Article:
There is a man-made chemical which is deeply entrenched in many of our modern manufacturing technologies, In particular it has become ubiquitous in the production of epoxy resins and carbonate plastics, and can also be found in the linings of many metal food containers, and the coatings of DVD’s and CDs– and goes under the name of Bishphenol A (BPA),
BPA has been hailed as one of the most versatile and cost effective substances used in manufacturing today; having been in use for over 40 years. In 2002, approximately 2.8 million tons of Bisphenol A (BPA) was produced globally (Source: Chemical Market Associates, Inc. (CMAI)).
However in recent years, there have been grave concerns relating to the way BPA can disrupt hormone levels and hormonal balance, by acting as a synthetic Estrogen. Recently the FDA released the results of Two Studies, pertaining to the safety of BPA, and concluded that current safety regulations were adequate– however, there would be continued research in this area. The problem with this though is that these tests were carried out on rodents not humans.
There has been over 90 studies on BPA involving humans, 50 of these have having been published in the last two years. The results of a large study which reviewed the effects of BPA on humans was published in 2013– where the authors concluded that there is increasing evidence to support the theory that environmental exposure to BPA, can have an adverse effect on human health.
Here are just some of the dangerous side effects of BPA which have been exposed from the numerous studies.
- Increased risk of contracting Breast Cancer.
- Early onset puberty.
- Increased risk of heart disease.
- Infertility in both males and females
- May impair development of the central nervous system
- Increases risk of obesity.
A new study which links BPA to behavioral problems in young children and teenagers was recently reported on Canadian TV News(CTV) by medical specialist Avis Favaro. The report concludes that Canadian kids and teens with high levels of Bisphenol A, or BPA, in their urine, are more likely to have behavioral problems. **346**
It was found that boys with higher concentrations of BPA in their urine were more prone to behavioral problems, while higher levels of BPA in girls was linked to an increase in Hyperactivity. However, the researchers cautioned that the link they found between BPA and behavioral problems was relatively weak– nevertheless, they hastened to add that even a minor effect could have significant public health indications, and this warranted further research.
Ways to Avoid Exposure to BPA
1. Refuse that Receipt. The majority of receipts generated at the checkout today are ink free receipts which are coated with BPA. This free form of the chemical is readily transferred to the body in greater quantities than other methods and you should therefore avoid handling them by declining to accept them. Alternatively you could check with the store to see whether or not they use ink free printing, there are still some places that use ink , and these type of receipts will be BPA free.
2 Eliminate canned food in our diet as far as possible. Most food cans are lined with a substance that contains BPA, which can seep into the food. While it may not be practical to totally eradicate this type of food from your diet it would be prudent to cut down substantially.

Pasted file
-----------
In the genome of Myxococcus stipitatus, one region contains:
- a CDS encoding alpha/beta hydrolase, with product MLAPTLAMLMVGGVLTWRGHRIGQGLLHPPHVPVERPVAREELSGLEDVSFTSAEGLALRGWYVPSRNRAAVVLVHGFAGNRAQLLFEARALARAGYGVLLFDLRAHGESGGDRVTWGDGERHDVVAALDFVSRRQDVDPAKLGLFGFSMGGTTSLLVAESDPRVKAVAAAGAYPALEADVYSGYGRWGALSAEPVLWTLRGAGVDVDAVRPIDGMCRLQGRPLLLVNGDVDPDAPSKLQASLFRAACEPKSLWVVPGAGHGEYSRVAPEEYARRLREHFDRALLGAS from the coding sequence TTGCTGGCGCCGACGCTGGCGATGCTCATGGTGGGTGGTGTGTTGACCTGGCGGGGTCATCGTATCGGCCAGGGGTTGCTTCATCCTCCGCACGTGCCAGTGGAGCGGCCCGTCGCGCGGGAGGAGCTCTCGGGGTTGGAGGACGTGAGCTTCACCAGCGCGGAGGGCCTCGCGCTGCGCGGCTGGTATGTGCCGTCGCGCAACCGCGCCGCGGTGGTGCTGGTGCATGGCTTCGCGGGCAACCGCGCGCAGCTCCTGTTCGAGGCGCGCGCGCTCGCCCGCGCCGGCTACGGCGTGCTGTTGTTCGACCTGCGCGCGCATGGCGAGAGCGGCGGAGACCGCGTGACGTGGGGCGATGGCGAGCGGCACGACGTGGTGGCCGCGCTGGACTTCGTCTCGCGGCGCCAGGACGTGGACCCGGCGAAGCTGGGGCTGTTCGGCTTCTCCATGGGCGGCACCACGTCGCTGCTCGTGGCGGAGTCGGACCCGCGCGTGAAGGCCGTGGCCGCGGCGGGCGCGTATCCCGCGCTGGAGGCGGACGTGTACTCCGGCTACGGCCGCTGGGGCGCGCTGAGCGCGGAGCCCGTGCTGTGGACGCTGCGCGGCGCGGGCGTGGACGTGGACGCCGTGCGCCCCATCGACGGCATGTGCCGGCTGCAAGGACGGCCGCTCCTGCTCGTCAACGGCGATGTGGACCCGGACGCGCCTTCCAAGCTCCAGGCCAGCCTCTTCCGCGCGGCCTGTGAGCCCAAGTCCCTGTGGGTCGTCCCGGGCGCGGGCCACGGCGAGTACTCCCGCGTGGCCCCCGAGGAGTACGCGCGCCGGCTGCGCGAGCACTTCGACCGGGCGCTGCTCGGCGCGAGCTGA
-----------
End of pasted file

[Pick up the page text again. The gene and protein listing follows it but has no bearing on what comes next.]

Foods which are highly acidic such as canned tomatoes tend to absorb more BPA than other foods. Buy fresh or frozen foods over the canned variety– they usually have more nutrition and fewer additives than the canned variety, and as a bonus they taste better too.
3 Check the recycle code on plastic bottles Plastic bottles bearing the recycle code of 7 usually contain BPA, you can usually find the code on the base of the bottle, if there is no recycle code there, then leave well alone. Glass bottles or stainless steel containers are the best choices for drinks.
4 Avoid microwaving poly-carbonate plastic food containers. If you must buy microwavable food, then at least transfer it to another receptacle such as a porcelain plate or dish before microwaving– since the poly-carbonate plastic used to package many microwave meals can break down at high temperatures and leach out BPA.
5 Eat more organic food. BPA is also contained in fertilizers and many food additives, therefore by eating more organic food, you will further reduce the risk of BPA exposure.
6.Use powdered infant formula instead of premixed liquid. A study by the Working Environment Group found that premixed formulas contain more BPA than the powdered versions. Ideally, it would be better to breast feed your infant.
7, Use BPA Free Bottles. Most manufacturers make baby bottles that are BPA free, but you should check firs. If a baby bottle has a recycle code of either 3 or 7, then you should avoid these products.– check with the retailer to make sure
You may not be able to completely eliminate BPA exposure, however, by taking the recommended steps above you can significantly reduce the risk to your health. There are other ways you can contribute to helping bring about a safer BPA free environment by joining one of the many BPA free campaigns which you will easily find online.